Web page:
Outpatient agencies should not terminate individuals from treatment because of continued use.  If the expectation is that the individual should be completely abstinent while engaged in treatment, then look elsewhere.  The exception to this is residential treatment where the use of alcohol or drugs by one individual affects the entire therapeutic community.  Still, residential treatment agencies should examine each situation on a case by case basis rather than implementing a global policy to immediately discharge someone who has relapsed.  Agencies should express awareness that addiction can be a relapsing disease.  They should indicate they explore relapses, help their clients learn from them, and bolster coping strategies for future high risk situations.  Termination from outpatient treatment should be based on a sustained period during which the client has not participated in treatment.

7. Will you work with my loved one even when he/she isn’t very motivated?
It is normal for motivation to fluctuate during treatment.  It is easy to work with clients when they are highly motivated, but it takes more skill and different tools to work with clients whose motivation has hit a low.  Agencies should believe in the importance of keeping clients engaged, including calling them when they have missed appointments and providing continued support during the more difficult times, since that’s when they need it the most.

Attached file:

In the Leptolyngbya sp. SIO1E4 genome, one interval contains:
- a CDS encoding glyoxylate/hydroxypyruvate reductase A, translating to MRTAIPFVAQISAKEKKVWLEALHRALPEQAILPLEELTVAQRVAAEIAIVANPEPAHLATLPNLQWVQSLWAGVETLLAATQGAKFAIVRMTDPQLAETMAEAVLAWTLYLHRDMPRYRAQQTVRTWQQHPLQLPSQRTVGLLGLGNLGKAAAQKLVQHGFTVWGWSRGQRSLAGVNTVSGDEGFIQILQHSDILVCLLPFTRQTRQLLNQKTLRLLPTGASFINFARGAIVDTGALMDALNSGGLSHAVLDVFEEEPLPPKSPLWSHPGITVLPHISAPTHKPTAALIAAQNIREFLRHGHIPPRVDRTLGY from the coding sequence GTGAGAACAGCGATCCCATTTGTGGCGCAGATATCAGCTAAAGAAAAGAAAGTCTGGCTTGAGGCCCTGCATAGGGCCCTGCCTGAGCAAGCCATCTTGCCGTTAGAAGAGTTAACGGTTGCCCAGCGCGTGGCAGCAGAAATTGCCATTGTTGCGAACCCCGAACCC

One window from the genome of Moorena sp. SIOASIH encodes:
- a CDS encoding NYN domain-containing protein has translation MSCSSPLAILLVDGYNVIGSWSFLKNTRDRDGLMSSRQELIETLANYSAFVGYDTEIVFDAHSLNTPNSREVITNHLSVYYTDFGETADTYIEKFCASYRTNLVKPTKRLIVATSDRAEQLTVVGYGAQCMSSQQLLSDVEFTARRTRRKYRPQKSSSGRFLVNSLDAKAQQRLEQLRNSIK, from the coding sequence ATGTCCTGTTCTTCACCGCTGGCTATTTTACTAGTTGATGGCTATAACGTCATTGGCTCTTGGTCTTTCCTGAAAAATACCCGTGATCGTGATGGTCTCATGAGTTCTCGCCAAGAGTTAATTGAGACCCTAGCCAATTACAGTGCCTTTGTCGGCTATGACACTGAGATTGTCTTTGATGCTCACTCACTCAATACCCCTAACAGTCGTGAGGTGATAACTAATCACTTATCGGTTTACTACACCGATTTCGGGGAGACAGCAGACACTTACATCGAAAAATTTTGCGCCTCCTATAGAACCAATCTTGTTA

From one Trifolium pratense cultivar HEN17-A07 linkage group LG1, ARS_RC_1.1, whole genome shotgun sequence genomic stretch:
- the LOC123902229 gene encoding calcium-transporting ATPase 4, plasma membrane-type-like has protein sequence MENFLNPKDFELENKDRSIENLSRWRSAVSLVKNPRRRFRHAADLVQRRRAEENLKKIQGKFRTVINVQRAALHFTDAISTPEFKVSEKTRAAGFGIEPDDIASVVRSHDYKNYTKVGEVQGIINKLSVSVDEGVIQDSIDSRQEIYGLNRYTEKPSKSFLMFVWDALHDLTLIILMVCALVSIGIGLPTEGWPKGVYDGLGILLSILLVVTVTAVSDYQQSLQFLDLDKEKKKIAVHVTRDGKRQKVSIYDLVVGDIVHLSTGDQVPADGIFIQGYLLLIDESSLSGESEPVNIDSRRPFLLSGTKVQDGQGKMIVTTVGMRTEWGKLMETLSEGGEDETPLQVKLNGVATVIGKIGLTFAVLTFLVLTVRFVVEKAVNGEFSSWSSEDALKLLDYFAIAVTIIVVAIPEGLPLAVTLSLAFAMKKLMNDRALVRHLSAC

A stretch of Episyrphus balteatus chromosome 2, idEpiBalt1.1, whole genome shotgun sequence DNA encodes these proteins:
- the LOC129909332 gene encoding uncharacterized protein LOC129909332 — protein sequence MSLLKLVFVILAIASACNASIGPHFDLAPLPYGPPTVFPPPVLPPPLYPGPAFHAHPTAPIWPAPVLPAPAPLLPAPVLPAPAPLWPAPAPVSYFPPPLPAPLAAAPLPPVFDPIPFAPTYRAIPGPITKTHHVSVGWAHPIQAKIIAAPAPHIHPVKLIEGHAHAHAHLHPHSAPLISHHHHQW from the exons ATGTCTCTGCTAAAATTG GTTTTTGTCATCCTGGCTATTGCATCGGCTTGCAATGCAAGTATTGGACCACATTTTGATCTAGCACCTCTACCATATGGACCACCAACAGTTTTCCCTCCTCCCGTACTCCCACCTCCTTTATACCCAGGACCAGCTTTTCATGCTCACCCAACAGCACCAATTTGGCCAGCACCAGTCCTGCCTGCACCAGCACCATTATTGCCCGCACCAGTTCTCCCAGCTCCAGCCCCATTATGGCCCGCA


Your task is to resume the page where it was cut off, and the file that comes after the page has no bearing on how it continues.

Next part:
8. Will you encourage my loved one to sign a release of information just so I know they are showing up for treatment?
Therapy is a very private experience and it is unnecessary and often counterproductive for you to know what is being discussed in treatment.  However, when your loved one is an adult who lives in your home, or whose treatment you are paying for, having knowledge of their participation will help you set the appropriate limits, make the best decisions you can, and help you determine the best way for you to support your loved one.

9. Will you involve me in the treatment process?
Treatment should involve the participation of those who are closest to the individual struggling with addiction.  Groups, classes, couples counseling or individual time spent educating loved ones about addiction and how they can respond in a supportive manner which is respectful of their own personal boundaries is important and should be available in treatment.

10. Do you offer recovery services such as aftercare groups?
Recovery services are critical for sustaining abstinence.  Agencies should either offer their own services or should encourage client participation in other services such as community support groups (e.g., AA, NA).  Ideally, the agencies should develop an aftercare plan with their clients and encourage attendance in recovery services prior to their actual discharge from treatment.  This allows the opportunity for clients to explore their feelings about the transition with their therapist, and for the therapist to support and encourage clients to continue to engage in recovery services; both of which increase the likelihood of continued participation in aftercare.

This article was originally published on April 2, 2007.